One of the best parts of my week is going to schools on Wednesday and Thursday mornings to teach kids Buddhism with Venerable Chun (aka Nun or Reverend). She lets me have full control of the class and only directs me about what topics to cover. Through these trips I realized how much I love (and certainly missed) teaching. When I was a bright eyed and bushy tailed 21 year old in charge of my own classroom I didn't care for lesson planning nor did I enjoy having to behavior manage. I am clearly at a different point in my life because typing out page long instructions gives me joy, I love to set procedures and practice them until the kids become well behaved little Buddhas and I plan out curriculum in utter bliss. Nothing beats actually being live in front of the classroom though and watching those little brains work. It's funny how quickly I tapped into that same feeling that I had when I was coaching the dream team with Lianne (there should be a post about it somewhere, so so many years ago) or the excellent 6th grade class I had in Korea that was the best thing ever ever ever (pretty sure I wrote them an open love letter way back in the day as well).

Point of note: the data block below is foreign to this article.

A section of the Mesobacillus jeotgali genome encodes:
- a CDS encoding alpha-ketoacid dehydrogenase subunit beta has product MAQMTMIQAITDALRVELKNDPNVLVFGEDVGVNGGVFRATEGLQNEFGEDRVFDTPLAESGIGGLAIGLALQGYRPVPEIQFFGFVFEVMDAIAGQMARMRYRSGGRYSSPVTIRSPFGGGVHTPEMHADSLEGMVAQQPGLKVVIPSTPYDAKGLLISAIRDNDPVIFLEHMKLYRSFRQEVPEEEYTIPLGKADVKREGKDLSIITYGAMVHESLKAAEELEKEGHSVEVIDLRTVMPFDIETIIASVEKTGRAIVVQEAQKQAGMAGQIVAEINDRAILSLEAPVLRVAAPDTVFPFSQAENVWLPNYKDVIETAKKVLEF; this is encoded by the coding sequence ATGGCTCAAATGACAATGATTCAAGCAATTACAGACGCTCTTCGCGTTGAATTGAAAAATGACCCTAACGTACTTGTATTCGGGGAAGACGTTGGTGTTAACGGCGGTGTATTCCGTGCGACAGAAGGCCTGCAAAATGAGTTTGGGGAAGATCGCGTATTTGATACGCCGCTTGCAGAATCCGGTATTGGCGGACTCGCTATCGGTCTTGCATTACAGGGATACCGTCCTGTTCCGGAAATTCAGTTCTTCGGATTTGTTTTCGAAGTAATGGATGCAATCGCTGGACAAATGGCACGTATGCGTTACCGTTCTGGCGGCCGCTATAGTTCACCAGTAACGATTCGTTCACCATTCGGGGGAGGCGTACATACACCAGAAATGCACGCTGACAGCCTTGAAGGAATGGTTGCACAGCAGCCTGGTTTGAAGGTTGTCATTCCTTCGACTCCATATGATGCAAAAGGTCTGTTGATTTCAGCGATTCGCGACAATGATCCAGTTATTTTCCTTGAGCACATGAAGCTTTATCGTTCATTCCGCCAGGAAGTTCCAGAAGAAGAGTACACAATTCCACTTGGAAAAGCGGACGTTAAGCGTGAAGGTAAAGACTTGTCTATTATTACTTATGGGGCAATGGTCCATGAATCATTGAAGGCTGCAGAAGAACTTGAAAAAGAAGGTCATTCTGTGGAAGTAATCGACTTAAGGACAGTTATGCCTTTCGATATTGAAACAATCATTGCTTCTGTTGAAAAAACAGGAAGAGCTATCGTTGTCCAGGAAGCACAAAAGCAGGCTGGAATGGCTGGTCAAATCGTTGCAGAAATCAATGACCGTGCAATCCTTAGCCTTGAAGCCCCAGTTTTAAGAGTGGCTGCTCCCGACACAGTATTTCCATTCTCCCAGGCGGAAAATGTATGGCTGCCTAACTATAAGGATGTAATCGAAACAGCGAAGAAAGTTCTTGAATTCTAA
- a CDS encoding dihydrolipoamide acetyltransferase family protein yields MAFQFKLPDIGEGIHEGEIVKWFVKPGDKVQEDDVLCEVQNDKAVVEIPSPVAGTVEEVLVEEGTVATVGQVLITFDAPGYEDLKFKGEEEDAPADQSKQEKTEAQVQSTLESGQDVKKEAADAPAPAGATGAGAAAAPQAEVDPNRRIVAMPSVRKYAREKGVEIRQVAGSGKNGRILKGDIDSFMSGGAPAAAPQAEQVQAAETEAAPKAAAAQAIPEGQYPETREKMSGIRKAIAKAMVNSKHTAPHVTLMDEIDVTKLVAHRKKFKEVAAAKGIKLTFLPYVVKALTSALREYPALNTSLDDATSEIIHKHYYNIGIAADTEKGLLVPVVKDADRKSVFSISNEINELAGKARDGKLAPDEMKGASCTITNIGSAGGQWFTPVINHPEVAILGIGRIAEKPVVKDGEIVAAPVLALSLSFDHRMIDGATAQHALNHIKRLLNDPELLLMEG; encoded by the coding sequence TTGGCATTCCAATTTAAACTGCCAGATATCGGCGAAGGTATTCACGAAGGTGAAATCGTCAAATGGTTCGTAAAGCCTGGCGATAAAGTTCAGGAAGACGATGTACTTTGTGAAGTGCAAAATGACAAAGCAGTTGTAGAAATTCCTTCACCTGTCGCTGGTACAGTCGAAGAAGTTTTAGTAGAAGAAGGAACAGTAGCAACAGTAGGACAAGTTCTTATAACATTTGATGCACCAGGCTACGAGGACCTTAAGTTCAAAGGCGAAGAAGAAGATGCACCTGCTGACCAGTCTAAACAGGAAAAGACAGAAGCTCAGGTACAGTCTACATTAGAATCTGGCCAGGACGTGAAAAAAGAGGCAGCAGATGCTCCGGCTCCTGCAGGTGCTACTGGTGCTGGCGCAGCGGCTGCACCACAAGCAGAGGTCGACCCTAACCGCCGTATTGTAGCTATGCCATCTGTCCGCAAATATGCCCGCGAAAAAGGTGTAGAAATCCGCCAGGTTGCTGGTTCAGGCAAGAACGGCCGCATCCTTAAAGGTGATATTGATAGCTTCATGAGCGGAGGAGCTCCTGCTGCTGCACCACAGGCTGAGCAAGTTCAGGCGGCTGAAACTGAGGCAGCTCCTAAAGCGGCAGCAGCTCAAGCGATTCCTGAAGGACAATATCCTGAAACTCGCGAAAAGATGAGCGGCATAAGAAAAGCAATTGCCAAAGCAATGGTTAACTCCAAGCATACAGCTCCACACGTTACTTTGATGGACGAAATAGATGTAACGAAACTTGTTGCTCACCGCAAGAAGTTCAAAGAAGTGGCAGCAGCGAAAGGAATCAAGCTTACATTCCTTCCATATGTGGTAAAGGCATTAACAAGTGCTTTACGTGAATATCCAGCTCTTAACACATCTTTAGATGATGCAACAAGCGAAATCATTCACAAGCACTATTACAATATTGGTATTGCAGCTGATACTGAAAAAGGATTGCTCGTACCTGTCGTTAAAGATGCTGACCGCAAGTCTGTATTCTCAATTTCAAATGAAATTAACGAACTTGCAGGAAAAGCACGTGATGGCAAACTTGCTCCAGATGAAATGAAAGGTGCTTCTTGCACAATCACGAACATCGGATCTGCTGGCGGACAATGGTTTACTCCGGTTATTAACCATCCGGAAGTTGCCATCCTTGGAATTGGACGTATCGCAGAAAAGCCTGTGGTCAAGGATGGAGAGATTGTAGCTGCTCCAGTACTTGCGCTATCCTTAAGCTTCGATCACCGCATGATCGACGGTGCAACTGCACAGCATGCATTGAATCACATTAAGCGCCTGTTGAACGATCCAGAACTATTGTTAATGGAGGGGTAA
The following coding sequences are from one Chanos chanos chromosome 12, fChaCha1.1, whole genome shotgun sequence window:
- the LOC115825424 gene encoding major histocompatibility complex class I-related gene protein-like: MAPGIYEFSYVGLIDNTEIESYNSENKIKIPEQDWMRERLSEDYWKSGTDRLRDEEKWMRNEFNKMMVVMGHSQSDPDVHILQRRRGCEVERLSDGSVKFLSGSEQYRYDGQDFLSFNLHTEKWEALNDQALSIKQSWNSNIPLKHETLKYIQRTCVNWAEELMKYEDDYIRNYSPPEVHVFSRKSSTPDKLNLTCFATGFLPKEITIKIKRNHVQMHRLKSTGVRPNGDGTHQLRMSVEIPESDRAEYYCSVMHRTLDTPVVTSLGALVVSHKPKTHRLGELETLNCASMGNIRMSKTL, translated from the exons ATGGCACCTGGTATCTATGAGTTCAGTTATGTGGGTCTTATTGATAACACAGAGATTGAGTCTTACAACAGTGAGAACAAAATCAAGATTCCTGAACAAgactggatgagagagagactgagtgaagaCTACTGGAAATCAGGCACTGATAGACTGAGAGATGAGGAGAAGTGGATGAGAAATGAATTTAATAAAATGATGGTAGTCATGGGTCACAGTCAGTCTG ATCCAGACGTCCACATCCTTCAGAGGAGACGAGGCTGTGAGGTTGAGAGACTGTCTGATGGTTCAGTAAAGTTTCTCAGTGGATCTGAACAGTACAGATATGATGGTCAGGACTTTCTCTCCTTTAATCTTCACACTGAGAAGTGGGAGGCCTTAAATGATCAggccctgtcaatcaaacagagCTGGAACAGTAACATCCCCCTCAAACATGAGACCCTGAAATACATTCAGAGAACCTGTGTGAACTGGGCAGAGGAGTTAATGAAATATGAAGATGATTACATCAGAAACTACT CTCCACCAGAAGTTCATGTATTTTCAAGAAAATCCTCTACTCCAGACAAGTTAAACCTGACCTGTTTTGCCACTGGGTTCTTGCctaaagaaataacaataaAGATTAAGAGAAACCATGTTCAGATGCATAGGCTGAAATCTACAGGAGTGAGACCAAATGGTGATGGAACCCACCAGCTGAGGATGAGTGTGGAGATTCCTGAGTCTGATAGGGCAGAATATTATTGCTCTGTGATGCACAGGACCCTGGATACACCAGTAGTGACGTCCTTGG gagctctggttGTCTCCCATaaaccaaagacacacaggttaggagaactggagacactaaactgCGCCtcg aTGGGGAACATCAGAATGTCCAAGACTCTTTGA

The other benefit is that I get to discuss the topics with the nun and get more clarification and insight into each item we cover so my learning is also extended. I'm truly bummed that next week is the last time I have class and then they go on break and my hectic schedule of marathon classes and 10 day meditation retreats begins in October.

All the nuns went to a conference in Taiwan and so my daily meditation in the meditation hall as well as early morning Tai Chi is on temporary hiatus. I was able to borrow some 2kg weights from a classmate and now make my daily walks around the lotus pond while doing various arm exercises. I sometimes wear shorts (scandalous) and the tourist almost always stare but a girl's gotta do what a girl's gotta do...